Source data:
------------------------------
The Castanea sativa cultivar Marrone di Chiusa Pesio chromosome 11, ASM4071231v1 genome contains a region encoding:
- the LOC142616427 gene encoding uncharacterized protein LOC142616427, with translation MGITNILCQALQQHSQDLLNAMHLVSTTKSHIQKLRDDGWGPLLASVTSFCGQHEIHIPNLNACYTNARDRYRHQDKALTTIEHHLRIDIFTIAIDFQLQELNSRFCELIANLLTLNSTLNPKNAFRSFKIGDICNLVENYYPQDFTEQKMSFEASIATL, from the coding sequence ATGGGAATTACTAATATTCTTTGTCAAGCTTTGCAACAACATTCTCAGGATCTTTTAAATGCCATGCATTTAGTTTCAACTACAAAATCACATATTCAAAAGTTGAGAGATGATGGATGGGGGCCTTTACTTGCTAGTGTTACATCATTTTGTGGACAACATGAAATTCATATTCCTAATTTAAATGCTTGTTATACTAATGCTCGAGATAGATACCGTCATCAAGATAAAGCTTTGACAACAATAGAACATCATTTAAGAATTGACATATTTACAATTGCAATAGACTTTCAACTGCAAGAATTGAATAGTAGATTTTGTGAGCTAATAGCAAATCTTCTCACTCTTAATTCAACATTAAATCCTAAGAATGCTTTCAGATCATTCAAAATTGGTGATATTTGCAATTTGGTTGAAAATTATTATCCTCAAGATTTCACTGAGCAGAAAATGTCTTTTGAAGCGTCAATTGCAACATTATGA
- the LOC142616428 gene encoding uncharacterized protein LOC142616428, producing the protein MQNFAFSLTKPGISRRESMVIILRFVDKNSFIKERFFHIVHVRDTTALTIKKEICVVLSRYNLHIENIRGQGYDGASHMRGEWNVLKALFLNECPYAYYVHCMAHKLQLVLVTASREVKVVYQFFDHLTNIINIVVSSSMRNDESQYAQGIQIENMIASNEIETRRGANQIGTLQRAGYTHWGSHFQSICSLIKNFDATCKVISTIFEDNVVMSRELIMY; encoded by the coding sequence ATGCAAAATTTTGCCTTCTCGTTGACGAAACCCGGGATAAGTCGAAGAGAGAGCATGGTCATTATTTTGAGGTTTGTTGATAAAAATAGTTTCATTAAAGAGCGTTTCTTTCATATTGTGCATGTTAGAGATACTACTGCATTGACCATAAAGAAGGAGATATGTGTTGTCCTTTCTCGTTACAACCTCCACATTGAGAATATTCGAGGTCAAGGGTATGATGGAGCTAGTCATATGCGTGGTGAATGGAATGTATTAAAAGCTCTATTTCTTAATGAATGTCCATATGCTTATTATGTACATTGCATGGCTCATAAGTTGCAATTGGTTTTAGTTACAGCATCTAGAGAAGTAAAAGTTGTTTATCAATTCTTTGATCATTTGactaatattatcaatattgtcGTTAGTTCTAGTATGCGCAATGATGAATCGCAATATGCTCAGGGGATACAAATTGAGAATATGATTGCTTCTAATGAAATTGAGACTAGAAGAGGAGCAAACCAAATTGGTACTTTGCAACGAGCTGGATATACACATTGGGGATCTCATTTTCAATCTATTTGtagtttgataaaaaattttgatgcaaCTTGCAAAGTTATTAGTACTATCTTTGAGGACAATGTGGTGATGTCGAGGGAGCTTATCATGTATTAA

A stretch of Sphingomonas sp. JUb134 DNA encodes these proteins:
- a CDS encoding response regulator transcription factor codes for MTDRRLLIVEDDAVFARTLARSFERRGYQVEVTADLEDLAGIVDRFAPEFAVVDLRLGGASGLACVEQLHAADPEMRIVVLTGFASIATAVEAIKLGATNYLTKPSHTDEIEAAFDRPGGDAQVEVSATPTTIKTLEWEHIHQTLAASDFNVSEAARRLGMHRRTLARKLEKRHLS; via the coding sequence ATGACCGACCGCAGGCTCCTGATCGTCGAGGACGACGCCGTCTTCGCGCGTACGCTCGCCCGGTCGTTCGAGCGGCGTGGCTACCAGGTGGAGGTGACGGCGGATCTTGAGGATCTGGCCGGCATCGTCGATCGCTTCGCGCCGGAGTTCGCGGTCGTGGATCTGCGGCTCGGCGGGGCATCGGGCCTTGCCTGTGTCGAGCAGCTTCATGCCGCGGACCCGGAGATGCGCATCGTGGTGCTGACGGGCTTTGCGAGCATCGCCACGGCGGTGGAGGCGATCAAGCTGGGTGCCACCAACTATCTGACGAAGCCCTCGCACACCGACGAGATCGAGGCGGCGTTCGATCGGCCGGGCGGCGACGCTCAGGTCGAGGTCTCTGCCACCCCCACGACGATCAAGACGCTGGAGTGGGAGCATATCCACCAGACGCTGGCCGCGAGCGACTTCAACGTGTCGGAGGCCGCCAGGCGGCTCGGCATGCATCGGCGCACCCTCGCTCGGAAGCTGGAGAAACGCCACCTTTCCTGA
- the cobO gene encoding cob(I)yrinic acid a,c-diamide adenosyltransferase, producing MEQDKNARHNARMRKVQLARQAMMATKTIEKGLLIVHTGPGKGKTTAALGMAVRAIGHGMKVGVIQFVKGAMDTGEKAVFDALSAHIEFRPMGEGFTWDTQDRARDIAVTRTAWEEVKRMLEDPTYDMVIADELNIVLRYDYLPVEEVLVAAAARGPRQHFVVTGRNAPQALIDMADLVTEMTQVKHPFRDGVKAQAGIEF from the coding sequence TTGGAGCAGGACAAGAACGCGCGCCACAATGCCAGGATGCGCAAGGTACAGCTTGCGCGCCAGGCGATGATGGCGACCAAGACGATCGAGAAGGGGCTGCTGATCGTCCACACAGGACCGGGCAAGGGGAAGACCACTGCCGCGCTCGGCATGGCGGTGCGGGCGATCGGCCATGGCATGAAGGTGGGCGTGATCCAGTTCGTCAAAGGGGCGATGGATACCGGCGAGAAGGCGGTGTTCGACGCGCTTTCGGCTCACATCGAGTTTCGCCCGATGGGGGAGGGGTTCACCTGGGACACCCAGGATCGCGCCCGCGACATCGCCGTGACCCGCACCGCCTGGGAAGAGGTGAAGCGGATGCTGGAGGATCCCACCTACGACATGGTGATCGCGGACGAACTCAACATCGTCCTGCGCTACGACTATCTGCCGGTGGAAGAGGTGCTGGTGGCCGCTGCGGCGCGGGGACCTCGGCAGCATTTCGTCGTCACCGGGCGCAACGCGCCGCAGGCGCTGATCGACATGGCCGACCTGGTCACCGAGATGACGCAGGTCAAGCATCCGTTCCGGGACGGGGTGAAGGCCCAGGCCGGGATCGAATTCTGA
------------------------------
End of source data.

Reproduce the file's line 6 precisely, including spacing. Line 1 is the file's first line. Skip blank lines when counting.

- the cobO gene encoding cob(I)yrinic acid a,c-diamide adenosyltransferase, producing MEQDKNARHNARMRKVQLARQAMMATKTIEKGLLIVHTGPGKGKTTAALGMAVRAIGHGMKVGVIQFVKGAMDTGEKAVFDALSAHIEFRPMGEGFTWDTQDRARDIAVTRTAWEEVKRMLEDPTYDMVIADELNIVLRYDYLPVEEVLVAAAARGPRQHFVVTGRNAPQALIDMADLVTEMTQVKHPFRDGVKAQAGIEF from the coding sequence TTGGAGCAGGACAAGAACGCGCGCCACAATGCCAGGATGCGCAAGGTACAGCTTGCGCGCCAGGCGATGATGGCGACCAAGACGATCGAGAAGGGGCTGCTGATCGTCCACACAGGACCGGGCAAGGGGAAGACCACTGCCGCGCTCGGCATGGCGGTGCGGGCGATCGGCCATGGCATGAAGGTGGGCGTGATCCAGTTCGTCAAAGGGGCGATGGATACCGGCGAGAAGGCGGTGTTCGACGCGCTTTCGGCTCACATCGAGTTTCGCCCGATGGGGGAGGGGTTCACCTGGGACACCCAGGATCGCGCCCGCGACATCGCCGTGACCCGCACCGCCTGGGAAGAGGTGAAGCGGATGCTGGAGGATCCCACCTACGACATGGTGATCGCGGACGAACTCAACATCGTCCTGCGCTACGACTATCTGCCGGTGGAAGAGGTGCTGGTGGCCGCTGCGGCGCGGGGACCTCGGCAGCATTTCGTCGTCACCGGGCGCAACGCGCCGCAGGCGCTGATCGACATGGCCGACCTGGTCACCGAGATGACGCAGGTCAAGCATCCGTTCCGGGACGGGGTGAAGGCCCAGGCCGGGATCGAATTCTGA